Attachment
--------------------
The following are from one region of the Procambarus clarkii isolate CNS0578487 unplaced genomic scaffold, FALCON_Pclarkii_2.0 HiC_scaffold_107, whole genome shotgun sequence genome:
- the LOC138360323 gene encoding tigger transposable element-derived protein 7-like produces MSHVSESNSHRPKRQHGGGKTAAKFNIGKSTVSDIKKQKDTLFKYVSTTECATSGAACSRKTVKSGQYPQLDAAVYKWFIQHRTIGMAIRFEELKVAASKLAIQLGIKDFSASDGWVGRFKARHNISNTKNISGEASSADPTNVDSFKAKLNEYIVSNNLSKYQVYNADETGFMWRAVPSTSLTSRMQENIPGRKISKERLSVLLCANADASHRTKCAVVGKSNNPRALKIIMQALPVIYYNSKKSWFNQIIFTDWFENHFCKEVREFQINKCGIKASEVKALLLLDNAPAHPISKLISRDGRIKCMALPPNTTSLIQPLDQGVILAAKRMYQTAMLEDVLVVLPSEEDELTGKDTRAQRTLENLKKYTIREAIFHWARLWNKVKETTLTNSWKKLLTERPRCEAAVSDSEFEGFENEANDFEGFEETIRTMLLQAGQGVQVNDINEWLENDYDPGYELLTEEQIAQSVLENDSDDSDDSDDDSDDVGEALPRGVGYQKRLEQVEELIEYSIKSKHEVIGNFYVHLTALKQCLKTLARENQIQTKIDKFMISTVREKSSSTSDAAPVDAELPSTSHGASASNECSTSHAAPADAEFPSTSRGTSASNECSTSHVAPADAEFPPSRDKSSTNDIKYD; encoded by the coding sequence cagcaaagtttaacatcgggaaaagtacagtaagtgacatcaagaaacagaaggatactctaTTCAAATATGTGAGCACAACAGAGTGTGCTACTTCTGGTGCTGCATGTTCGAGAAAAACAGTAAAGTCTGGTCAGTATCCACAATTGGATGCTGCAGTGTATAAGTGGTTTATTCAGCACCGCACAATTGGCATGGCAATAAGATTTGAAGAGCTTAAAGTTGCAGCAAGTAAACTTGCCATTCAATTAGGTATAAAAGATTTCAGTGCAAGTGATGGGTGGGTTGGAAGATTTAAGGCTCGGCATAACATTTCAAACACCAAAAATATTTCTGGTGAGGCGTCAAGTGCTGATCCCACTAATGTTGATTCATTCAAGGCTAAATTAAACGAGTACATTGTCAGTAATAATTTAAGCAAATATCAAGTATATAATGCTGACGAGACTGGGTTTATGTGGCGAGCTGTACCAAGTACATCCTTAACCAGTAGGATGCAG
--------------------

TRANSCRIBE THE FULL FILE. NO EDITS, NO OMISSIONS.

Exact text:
The following are from one region of the Procambarus clarkii isolate CNS0578487 unplaced genomic scaffold, FALCON_Pclarkii_2.0 HiC_scaffold_107, whole genome shotgun sequence genome:
- the LOC138360323 gene encoding tigger transposable element-derived protein 7-like produces MSHVSESNSHRPKRQHGGGKTAAKFNIGKSTVSDIKKQKDTLFKYVSTTECATSGAACSRKTVKSGQYPQLDAAVYKWFIQHRTIGMAIRFEELKVAASKLAIQLGIKDFSASDGWVGRFKARHNISNTKNISGEASSADPTNVDSFKAKLNEYIVSNNLSKYQVYNADETGFMWRAVPSTSLTSRMQENIPGRKISKERLSVLLCANADASHRTKCAVVGKSNNPRALKIIMQALPVIYYNSKKSWFNQIIFTDWFENHFCKEVREFQINKCGIKASEVKALLLLDNAPAHPISKLISRDGRIKCMALPPNTTSLIQPLDQGVILAAKRMYQTAMLEDVLVVLPSEEDELTGKDTRAQRTLENLKKYTIREAIFHWARLWNKVKETTLTNSWKKLLTERPRCEAAVSDSEFEGFENEANDFEGFEETIRTMLLQAGQGVQVNDINEWLENDYDPGYELLTEEQIAQSVLENDSDDSDDSDDDSDDVGEALPRGVGYQKRLEQVEELIEYSIKSKHEVIGNFYVHLTALKQCLKTLARENQIQTKIDKFMISTVREKSSSTSDAAPVDAELPSTSHGASASNECSTSHAAPADAEFPSTSRGTSASNECSTSHVAPADAEFPPSRDKSSTNDIKYD; encoded by the coding sequence cagcaaagtttaacatcgggaaaagtacagtaagtgacatcaagaaacagaaggatactctaTTCAAATATGTGAGCACAACAGAGTGTGCTACTTCTGGTGCTGCATGTTCGAGAAAAACAGTAAAGTCTGGTCAGTATCCACAATTGGATGCTGCAGTGTATAAGTGGTTTATTCAGCACCGCACAATTGGCATGGCAATAAGATTTGAAGAGCTTAAAGTTGCAGCAAGTAAACTTGCCATTCAATTAGGTATAAAAGATTTCAGTGCAAGTGATGGGTGGGTTGGAAGATTTAAGGCTCGGCATAACATTTCAAACACCAAAAATATTTCTGGTGAGGCGTCAAGTGCTGATCCCACTAATGTTGATTCATTCAAGGCTAAATTAAACGAGTACATTGTCAGTAATAATTTAAGCAAATATCAAGTATATAATGCTGACGAGACTGGGTTTATGTGGCGAGCTGTACCAAGTACATCCTTAACCAGTAGGATGCAG